Re: CSS3 @font-face / EOT Fonts - new compromise proposal

Thomas Phinney wrote:
> But I still consider this a side issue. Web designers want to be able to use retail fonts, and they want to be able to use most any font. Ergo, a solution which doesn't make font vendors happy won't make web designers happy either.

I agree. If the consequence will be that instead of a handful fonts now
(Verdana, Georgia, Trebuchet, Arial etc.) the web designers will be able
to use maybe 3 or 4 times as much, tops (that is, only the ones that are
freely licensed), then the whole issue is not worth the effort.

Even for alphabets/writing systems that do not yet have lots of fonts
available, it is the Web that can contribute to the typographic
development of those scripts — but IMO only if there are reasonable
revenue opportunities associated with it. Right now, making Indic or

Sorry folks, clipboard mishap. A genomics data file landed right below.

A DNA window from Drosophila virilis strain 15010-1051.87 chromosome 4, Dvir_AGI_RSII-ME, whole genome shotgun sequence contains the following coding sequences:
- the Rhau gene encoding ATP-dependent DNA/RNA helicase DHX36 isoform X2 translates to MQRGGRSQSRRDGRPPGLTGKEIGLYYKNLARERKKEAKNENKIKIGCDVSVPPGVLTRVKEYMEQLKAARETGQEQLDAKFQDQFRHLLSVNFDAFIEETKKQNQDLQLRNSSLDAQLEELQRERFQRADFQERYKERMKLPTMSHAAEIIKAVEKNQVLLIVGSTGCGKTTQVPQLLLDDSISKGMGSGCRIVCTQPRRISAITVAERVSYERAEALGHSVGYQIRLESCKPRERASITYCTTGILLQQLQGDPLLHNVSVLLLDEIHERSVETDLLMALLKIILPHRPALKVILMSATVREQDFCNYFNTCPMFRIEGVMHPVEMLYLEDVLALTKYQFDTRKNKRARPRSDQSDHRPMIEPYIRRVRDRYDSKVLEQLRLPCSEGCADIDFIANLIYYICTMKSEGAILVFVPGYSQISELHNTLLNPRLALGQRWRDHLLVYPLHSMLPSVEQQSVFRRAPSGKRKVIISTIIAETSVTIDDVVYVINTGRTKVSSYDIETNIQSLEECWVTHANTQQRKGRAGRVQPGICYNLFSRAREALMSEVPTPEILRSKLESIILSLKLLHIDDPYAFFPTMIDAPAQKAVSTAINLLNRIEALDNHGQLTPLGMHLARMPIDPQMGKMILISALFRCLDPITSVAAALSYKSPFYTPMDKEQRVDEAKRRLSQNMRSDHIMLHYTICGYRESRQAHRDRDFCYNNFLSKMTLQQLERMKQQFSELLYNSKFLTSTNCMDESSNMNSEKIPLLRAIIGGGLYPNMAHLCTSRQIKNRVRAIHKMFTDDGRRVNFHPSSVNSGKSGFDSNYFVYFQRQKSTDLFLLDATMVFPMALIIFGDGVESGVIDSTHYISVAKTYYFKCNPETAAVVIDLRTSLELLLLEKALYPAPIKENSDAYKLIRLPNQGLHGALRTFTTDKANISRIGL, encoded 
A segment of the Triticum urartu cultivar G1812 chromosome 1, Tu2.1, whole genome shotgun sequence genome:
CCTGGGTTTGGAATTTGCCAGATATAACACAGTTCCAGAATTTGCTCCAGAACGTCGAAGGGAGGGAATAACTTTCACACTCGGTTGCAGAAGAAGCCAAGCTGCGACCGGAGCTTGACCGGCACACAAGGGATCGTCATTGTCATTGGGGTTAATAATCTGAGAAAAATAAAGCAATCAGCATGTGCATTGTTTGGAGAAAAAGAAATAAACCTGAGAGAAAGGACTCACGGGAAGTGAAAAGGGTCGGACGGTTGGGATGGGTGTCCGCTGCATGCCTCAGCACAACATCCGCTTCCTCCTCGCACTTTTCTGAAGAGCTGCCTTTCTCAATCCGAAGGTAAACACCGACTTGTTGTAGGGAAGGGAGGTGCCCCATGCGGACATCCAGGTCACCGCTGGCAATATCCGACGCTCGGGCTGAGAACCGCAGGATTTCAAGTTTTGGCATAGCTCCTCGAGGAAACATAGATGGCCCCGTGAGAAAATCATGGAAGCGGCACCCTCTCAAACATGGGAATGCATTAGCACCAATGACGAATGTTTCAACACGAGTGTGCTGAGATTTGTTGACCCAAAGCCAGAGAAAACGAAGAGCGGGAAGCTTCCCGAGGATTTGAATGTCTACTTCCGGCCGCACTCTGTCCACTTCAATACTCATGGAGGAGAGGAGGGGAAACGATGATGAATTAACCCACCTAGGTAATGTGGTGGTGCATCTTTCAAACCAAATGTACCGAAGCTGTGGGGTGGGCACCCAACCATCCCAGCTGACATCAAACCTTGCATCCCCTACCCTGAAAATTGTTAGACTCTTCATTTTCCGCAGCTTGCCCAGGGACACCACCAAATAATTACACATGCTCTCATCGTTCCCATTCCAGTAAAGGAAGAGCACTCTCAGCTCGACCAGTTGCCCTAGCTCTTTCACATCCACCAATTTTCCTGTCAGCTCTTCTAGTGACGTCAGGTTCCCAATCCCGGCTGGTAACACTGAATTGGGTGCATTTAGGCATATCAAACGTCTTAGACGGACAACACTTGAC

Arabic fonts does not offer huge commercial prospects because of the
widespread piracy. But web fonts, if done right, can offer some
typographic talent in those countries some career paths and
opportunities that they would otherwise not follow.

This is the major issue that some of the "free software" proponents seem
to forget: very often, there is no choice between so-called "will there
be free software" and "will there be proprietary software". Instead, the
choice is "will there be software at all" or "will there be no software
at all".

If there is a chance that a larger part of the human society worldwide
can read and write their own language on the internet, all stakeholders
should sort their priorities and look for a model that will give those
people that chance under _any_ model.

Where I come from, freedom for people should come first _before_ the
freedom for other things (like software or capital).



Adam Twardoch
| Language Typography Unicode Fonts OpenType
| | |

I hate to advocate drugs, alcohol, violence, or
insanity to anyone, but they've always worked for me.
(Hunter S. Thompson)

Received on Thursday, 13 November 2008 18:30:53 UTC